On weekends he would have some of his buddies over and they would play cards and drink beer. A lot of joke telling and war related stories went on till the wee hours. He let Jenny sit in with him and the boys and even let her sip some beer which she was getting to like.  And the stories were pretty interesting.  About the time he was in Italy and he and his buddies would drink wine and have a fine time with the Italians. He was in his forties and he said the old guys didn’t have to go to the front, so they carried up the rear and got to enjoy themselves quite a bit. He certainly seemed to enjoy his time in the Army.

Jenny found herself beginning to like him in spite of herself.  He was quite the story teller. Whether the stories were true or not she wasn’t sure. The younger girls were intrigued by him.  Jane however was having none of it.  She had her own friends and her own life. Nobody was going to tell her what time to come home or who she could go out with. She and Dad clashed frequently. And angry words were exchanged on several occasions.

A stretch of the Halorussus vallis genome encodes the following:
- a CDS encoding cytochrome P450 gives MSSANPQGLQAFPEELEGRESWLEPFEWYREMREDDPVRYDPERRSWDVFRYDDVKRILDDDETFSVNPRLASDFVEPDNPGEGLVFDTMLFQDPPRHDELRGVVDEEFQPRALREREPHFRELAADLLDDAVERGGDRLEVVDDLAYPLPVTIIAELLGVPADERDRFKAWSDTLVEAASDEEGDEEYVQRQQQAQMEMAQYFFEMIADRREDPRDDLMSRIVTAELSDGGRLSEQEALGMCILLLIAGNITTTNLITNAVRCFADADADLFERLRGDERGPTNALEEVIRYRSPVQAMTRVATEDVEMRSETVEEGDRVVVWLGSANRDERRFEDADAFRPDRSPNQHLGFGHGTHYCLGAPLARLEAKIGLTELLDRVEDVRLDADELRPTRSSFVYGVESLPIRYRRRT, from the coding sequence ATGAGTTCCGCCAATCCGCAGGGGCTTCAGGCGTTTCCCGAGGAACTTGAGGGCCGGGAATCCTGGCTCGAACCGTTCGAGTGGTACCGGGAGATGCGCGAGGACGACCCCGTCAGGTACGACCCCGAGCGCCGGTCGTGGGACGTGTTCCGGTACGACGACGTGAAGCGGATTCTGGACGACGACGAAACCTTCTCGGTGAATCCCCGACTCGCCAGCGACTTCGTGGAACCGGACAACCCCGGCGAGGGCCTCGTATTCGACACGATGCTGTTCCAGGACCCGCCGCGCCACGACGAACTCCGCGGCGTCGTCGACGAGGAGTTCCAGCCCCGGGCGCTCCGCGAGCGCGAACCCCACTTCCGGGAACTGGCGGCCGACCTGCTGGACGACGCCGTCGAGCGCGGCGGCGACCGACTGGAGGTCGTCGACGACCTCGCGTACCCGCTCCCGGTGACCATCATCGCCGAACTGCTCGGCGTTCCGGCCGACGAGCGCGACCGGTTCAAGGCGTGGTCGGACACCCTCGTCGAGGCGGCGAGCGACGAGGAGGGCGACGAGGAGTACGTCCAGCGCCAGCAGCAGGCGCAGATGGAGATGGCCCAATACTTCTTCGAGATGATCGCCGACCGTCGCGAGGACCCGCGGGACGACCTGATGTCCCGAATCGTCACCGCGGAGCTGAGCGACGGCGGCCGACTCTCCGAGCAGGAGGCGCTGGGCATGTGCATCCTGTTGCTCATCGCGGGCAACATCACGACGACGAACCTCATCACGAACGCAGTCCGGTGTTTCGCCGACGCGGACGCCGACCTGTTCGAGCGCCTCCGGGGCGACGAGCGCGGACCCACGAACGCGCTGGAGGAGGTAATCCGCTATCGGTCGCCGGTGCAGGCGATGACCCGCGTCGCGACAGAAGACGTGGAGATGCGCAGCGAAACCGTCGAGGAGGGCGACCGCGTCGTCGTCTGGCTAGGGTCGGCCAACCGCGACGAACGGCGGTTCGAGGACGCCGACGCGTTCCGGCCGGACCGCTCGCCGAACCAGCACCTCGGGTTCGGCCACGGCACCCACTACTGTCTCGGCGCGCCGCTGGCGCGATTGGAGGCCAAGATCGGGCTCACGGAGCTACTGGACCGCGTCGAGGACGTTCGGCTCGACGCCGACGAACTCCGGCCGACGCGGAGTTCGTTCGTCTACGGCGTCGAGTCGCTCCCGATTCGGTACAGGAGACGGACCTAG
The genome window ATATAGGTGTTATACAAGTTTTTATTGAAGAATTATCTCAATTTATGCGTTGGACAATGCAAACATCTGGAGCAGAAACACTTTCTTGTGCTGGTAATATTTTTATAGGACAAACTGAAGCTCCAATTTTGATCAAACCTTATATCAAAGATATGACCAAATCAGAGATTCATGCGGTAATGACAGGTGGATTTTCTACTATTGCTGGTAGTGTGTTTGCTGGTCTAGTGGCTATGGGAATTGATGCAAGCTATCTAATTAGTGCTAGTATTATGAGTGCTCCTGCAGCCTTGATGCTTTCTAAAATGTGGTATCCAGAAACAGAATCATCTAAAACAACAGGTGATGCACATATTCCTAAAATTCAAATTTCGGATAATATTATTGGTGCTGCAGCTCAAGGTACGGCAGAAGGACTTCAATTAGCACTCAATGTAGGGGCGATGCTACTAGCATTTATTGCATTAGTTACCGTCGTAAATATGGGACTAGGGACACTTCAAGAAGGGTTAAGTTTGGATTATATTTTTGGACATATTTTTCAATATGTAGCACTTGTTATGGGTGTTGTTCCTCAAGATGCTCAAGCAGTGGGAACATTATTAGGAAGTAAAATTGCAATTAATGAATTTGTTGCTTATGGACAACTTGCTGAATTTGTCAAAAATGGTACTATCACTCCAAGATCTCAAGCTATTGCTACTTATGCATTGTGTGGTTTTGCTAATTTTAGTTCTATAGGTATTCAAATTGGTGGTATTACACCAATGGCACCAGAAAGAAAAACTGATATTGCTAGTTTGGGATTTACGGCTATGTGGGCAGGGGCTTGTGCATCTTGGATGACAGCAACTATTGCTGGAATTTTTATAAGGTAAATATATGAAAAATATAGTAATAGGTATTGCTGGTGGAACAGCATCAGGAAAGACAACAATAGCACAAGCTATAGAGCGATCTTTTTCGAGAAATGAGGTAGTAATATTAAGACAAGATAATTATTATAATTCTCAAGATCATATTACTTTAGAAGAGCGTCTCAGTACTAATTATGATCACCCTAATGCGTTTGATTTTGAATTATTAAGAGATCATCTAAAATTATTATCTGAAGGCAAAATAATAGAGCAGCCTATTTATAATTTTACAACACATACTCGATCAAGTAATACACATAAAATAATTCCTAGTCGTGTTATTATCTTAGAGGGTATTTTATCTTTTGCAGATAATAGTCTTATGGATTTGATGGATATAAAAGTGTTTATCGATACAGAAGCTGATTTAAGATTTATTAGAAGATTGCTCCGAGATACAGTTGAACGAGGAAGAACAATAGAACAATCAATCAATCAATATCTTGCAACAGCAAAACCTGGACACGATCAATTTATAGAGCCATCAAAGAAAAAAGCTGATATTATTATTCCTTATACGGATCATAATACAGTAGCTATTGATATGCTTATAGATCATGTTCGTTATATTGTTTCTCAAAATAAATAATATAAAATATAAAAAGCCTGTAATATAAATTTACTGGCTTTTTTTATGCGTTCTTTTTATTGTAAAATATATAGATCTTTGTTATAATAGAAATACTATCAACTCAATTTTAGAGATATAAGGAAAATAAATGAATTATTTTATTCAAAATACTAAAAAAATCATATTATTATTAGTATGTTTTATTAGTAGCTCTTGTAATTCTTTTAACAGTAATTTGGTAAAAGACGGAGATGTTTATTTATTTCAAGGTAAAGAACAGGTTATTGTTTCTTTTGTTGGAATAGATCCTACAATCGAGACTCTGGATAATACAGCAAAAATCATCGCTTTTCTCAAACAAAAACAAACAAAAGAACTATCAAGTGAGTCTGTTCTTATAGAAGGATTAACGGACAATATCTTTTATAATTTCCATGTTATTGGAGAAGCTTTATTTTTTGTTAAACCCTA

On one such occasion, Jane who was on the late shift at one of the local mills, came home and was standing outside the house laughing and talking with her friends.  It was about ten pm.  Dad, who had not gone to work that day,  was not happy and sent Jenny out to tell her to come in the house.  Jenny went out and told Jane what he said.  Jane became angry and said, “Tell him I don’t have to listen to anything he says and I will do what I want.”  With that she and her friends left and started walking away.  She did not come home until after midnight.  And of course Dad was furious but he did not confront her.
As the weeks went by things did not go smoothly with Mom either. She complained about having to cook big meals every night. She didn’t like all the beer drinking or the war stories. His buddies seemed to get on her nerves as well.  She didn’t see her girlfriends as often.  Dad seemed happy enough though.  He would go off with his lunch pail singing.  He did like to sing.  He seemed unaware of the tension that was building.